WWF demands immediate government action on toxic spill

Gland, Switzerland - WWF, the conservation organization, today urged the Romanian and Hungarian governments not to underestimate the seriousness of the catastrophic toxic spill into rivers in both countries two weeks ago, and to provide full access and support to specialists in both countries to enable them to assess the environmental impact.
The spill, which reached the Danube in Yugoslavia yesterday, originated in Baia Mare, north-western Romania on 30 January after a dam broke at a tailing lagoon at a Australian-Romanian owned gold mine. Around 100,000m3 of toxic sludge contaminated with cyanides and heavy metals spilled into the Lapus and Somes (Hungarian: Szamo) rivers, and reached the Hungarian border several days later. It killed virtually all aquatic life in the Hungary's upper Tisza river. It now seems clear that despite the danger to people living on the rivers' banks and wildlife living in the river or depending on it, news of the spill was not immediately made public by the governments of either country.

"We've experienced enough delays already," said WWF Hungary Conservation Director György Gado. "The time for the two Governments to act is now - not next week, and not next month. We first need to move quickly to properly assess the level of the damage, secondly implement a recovery plan, and thirdly start looking at what needs to be done to prevent similar accidents in future1."

The upper Tisza is an extremely diverse freshwater ecosystem - of the 29 species of protected fish in Hungary, 19 of them can be found in this stretch of the river. So far more 100 tonnes of dead fish have been collected from the river's surface - but many more are believed to be lying on the river bottom. In addition to those species directly affected by the toxic spill, there is a secondary danger to all species which feed on anything living in the river, including birds - for example the white-tailed sea eagle.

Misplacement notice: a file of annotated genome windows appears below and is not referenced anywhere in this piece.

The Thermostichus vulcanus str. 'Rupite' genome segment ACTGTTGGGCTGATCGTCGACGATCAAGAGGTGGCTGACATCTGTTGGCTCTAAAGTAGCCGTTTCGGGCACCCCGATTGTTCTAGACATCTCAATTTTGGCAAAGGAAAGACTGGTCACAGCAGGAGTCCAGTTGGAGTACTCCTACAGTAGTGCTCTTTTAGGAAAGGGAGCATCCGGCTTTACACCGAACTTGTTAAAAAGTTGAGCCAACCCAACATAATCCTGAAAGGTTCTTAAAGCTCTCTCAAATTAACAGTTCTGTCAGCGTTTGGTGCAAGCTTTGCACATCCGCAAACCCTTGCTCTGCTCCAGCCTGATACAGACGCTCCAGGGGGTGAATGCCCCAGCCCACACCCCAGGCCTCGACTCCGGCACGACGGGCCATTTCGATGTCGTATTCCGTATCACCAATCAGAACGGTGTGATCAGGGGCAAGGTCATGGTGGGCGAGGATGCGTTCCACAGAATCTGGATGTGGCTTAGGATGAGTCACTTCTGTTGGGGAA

"This spill has, in practical terms, eradicated all life from a stretch of up to 400km of the Tisza river," added György Gado. "We won't know the real extent of the damage until an evaluation can be carried out in spring - but we know already that the rehabilitation of the river will take decades. The sooner we can fully assess the impact of the spill, the sooner we will know what it will take to recover what has been lost."

For further information:

György Gado, WWF Hungary, tel +36 1 375 4780;
Jasmine Bachmann, WWF International Danube Carpathian Programme Office, tel +43 1 488 17 253;
Shaleen Russell, WWF International: tel +41 22 364 9571 or +41 79 477 3553.


1. WWF last week called on the European Commission to follow-up recommendations for preventing similar accidents within the EU, including compiling an inventory of toxic waste lagoons. The recommendations came out of a report released last year pinpointing hotspot areas throughout Europe, in the wake of the ecological disaster affecting the Guadiamar river and the Doñana wetland in Southern Spain in April 1998.